And Another Thing…

I’ve received a lot of emails about the TODAY Moms article I wrote about not punishing T, many of them asking for more resources. I wanted to turn you on to the two places from which I crib most of my parenting ideas.

Alfie Kohn is amazing. I particularly love his book Unconditional Parenting: Moving From Rewards and Punishments to Love and Reason.

If you’re in Los Angeles, I also encourage you to check out The Echo Center (formerly the Center for Nonviolent Education and Parenting). Scott and I have learned so much there and continue to go for classes and support.

I also really appreciate those of you who disagree with me and are engaging in a respectful dialogue about it.

Also- I just wanted to demonstrate with this photograph that as a result of our nonviolent communication, our son has absolutely no sassy attitude at all. Um, right.

The Big Lie



I’ve been absent due to a week-long unintentional Amish-type retreat. My computer and my car were both vandalized- the computer by my monster toddler and the car by some jerkwad in the Petco parking lot. This happened while Scott was on tour and all of my babysitters got the flu at the same time. It sort of felt like God saying, “Chill the heck out and spend some time with your kid.” So that’s what I did. But now I’m back with a question…

Do you perpetuate the Big Lie? Do you participate in the world’s oldest ploy to manipulate children into good behavior?

And by that I mean, of course, Santa. Now, I didn’t grow up believing in Santa, so I never had the traumatic revelation of the fallacy of that belief. You’d think that my Christian husband would weigh in more heavily on this decision, but he keeps throwing the ball back in my court. I’ve done an informal poll of my friends and it seems that all but the most devout (from a couple of different camps) perpetuate the lie.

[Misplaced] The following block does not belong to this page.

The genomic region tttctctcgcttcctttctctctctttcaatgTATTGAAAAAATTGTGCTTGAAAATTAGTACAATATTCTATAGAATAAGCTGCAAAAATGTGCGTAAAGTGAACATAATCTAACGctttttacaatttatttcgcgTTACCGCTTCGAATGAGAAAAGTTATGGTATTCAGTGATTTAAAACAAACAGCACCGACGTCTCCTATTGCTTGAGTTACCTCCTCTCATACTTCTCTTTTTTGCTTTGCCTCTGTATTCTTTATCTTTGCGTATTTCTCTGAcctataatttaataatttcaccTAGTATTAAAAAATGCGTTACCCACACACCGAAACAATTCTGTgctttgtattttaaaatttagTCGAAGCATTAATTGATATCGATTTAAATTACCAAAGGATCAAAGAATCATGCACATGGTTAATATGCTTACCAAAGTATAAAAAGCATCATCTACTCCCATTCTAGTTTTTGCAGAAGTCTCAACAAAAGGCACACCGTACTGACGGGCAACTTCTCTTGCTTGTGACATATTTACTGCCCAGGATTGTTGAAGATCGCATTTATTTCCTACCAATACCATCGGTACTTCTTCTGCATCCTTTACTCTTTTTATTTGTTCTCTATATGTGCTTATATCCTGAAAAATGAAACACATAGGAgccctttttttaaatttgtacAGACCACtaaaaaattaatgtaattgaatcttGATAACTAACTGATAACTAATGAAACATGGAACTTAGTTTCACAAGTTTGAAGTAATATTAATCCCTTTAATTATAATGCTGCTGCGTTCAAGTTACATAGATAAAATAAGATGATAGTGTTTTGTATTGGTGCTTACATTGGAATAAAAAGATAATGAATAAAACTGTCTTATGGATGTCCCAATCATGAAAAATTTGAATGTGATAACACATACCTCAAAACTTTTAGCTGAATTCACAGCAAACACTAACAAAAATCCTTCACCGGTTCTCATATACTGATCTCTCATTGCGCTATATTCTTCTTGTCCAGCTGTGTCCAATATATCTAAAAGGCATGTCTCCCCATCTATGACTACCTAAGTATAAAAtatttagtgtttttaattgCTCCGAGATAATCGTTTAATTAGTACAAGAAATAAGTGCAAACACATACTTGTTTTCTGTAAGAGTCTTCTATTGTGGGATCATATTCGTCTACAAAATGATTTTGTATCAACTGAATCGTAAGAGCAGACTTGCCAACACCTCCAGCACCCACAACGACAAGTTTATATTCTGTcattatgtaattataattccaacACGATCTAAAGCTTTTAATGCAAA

I guess in the end it was my love of stories and magic that tipped the scale. So I have arrived at a yes. Yes, we’re perpetuating the Big Lie. But then another question arises- how do you tell the story? When the mall Santa asked T if he had been a good boy, T looked at him like, “huh?” Because we don’t use language like that. We don’t classify him as “good” or “bad,” “naughty” or “nice.” We prefer the Nonviolent Parenting model of looking at T’s behavior as a system of needs and strategies.

Although lately I’ve been tempted to start in with the threat/bribe aspect of the Santa story because T has been so, well, so BAD. And I was hardly successful in employing my nonviolent paradigm when T darted into the middle of an intersection as the light changed. I employed the Mommy Dearest paradigm that day. But I digress.

In spite of my temptation to lord that mythic piece of coal over T’s head, we’re eschewing the naughty/nice concept and focusing instead on the sled/reindeer/fat guy in a red suit stuff. So far, T is just concerned that the dogs are going to bark at Santa and scare him.

How about you? How do you tell the story?